I walked this, the 13th stage of my Grand Norfolk Hike, on Sunday 6th – Monday 7th April 2012.
I arrived in Diss at about 1pm after a lengthy train journey via Norwich and quickly picked up the Angles Way path towards Harleston.
My intention had been to wild camp in a small wood (well, copse actually) on the banks of the River Waveney. However, as I started to walk along the Waveney it fast became apparent that the land either side of the river was very boggy and fen-like. My boots and socks were quickly waterlogged and I had to adjust my wild camping plans.
Of course, this is a clear lesson in not mistaking the map for the terrirtory, what looks great on Google / OS maps might be very different on the actual ground.
By 8.0pm I was well past Harleston and beginning to feel very tired. I knew I needed to find somewhere to pitch within the next hour or so.
Trudging past a field I saw a flash of white out of the corner of my eye. I stood still and watched an owl swoop down into the field and a moment later take off with a mouse held tight in its talons. I followed the owl with my eyes as it flew off in the direction of a wooded hilltop, it was then that I noticed a public footpath sign pointing up into the wood.
‘This is it’ I told myself and taking a swig of water began the hopeful march up the hill and into the wood.
It was a small, young wood. The map does not give a name so I gave it one in honour of the owl I had seen earlier on. Nettles covered most of the ground but towards the back of the wood I found a clear space in front of a birch tree just right for setting up a camp. It was now about 8.30
I spent the first 10 minutes worrying that an angry farmer/landowner was going to walk into the wood and order me out. I countered this train of thought with some straight-forward rational thinking:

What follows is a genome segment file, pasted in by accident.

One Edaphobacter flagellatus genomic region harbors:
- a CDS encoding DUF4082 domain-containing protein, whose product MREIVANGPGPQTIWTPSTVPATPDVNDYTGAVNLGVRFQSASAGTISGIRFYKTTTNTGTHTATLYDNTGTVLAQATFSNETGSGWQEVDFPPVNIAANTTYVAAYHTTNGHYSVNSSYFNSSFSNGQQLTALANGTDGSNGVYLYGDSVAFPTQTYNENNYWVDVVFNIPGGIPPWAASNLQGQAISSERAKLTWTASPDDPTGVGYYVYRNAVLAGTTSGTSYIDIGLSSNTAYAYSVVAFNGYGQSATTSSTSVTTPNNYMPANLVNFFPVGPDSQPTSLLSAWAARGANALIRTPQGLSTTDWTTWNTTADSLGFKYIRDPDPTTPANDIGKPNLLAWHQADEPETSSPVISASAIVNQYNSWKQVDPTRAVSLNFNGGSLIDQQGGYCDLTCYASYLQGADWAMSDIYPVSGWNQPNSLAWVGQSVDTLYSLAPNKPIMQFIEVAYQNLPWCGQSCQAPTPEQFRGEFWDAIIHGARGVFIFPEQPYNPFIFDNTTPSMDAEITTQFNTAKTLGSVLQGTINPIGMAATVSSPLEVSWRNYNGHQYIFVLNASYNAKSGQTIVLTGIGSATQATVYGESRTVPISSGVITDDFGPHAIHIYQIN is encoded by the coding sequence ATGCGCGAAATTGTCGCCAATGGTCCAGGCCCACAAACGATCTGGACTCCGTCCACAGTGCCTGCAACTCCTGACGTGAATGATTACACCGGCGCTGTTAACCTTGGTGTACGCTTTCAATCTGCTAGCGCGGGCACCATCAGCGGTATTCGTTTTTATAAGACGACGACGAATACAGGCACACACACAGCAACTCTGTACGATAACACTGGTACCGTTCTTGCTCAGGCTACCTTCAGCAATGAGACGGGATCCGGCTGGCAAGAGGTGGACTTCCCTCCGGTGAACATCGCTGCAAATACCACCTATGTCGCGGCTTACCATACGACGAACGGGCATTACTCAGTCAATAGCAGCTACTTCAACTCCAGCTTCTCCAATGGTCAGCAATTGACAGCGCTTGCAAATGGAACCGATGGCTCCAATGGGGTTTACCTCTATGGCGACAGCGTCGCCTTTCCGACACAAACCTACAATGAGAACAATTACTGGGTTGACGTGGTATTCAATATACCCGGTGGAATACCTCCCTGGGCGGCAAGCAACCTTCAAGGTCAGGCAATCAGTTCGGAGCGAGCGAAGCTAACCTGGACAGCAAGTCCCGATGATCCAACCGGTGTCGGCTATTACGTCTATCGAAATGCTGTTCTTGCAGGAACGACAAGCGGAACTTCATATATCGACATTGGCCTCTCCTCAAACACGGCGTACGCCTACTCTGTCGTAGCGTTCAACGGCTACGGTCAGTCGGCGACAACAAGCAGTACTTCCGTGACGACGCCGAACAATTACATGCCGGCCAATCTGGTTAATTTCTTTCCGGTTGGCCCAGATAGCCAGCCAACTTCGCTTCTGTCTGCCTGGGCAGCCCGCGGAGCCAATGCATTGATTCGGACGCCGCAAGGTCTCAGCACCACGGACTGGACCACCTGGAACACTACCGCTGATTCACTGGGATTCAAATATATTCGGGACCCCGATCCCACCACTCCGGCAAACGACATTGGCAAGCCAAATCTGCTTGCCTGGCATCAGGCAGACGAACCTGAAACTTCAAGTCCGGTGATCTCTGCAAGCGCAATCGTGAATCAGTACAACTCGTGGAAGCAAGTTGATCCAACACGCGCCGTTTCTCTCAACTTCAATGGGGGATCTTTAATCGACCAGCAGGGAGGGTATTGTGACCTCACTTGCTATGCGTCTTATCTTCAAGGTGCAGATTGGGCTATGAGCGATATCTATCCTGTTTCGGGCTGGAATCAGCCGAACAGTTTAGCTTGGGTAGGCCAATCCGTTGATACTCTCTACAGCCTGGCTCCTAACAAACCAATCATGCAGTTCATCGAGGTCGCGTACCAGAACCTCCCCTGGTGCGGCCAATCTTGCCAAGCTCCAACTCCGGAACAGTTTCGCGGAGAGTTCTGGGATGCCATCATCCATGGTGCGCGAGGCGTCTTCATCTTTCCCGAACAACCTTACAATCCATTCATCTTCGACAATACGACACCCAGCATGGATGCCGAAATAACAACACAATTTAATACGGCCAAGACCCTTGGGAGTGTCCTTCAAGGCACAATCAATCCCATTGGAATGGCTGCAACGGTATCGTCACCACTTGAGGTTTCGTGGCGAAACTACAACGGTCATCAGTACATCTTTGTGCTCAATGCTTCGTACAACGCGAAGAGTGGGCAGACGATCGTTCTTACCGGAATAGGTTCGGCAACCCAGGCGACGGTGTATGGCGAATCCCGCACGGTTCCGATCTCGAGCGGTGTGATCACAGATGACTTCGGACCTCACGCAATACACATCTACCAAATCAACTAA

‘What is the likelihood of anyone (apart from myself) entering this wood tonight? Almost zero! Stop worrying!!’
I went through this routine half a dozen times or so, until I eventually stopped worrying and got on with gathering tinder for a much needed cuppa tea and some dinner.
With food and tea out of the way I set up camp, climbed into my very snug sleeping bag (inside a bivvy bag and on top of a light-weight blow-up pad) and listened to the sounds of the night. First the birds stopped singing, then some foxes began barking but after half an hour or so they also stopped.
The night was quiet, there was no wind. The sky was obscured by cloud but a silvery-shimmer gave away the presence of the full moon. I spent some time just gazing up at the night clouds, willing a break to appear so I could see la luna…but without luck.
I shot a bit of video and tried to sleep:
I doubt I managed more than four hours sleep. I was warm and comfortable so it wasn’t that that kept me awake. I think it purely the uniqueness of what I was doing, sleeping outside, vulnerable but safe, close to the ground, the trees and wildlife.
At about 4.30 I woke to the dawn chorus and watched the wood turn from dark greyscales to deep green, the sun slowly rising in a pink haze. At five I boiled some water up and drank a lovely cup of tea.
By 6am I had packed up camp, carefully keeping to the wild camping code of ‘leave nothing but footprints, take nothing but photos’
I left the wood and started the 10 mile hike to Bungay. The sun was out and I was amazed by the wonderful, sharply-focused early morning light. Everything looked utterly beautiful and vibrant, despite my tiredness I felt refreshed and energetic.
An hour or so later I reached the river Waveney.
By this point my lack of sleep had caught up with me and I began to feel dog-tired. The final 6 miles were a bit of a forced march. I reached Bungay with an hour to wait until the 1pm bus left for Norwich. I found an cafe and joyful downed a very welcome cappuccino.
I arrived back in Ely for 2pm, stood in the shower and then had a nap. A wonderful 24 hours and a first ever wild camp that I’ll never forget.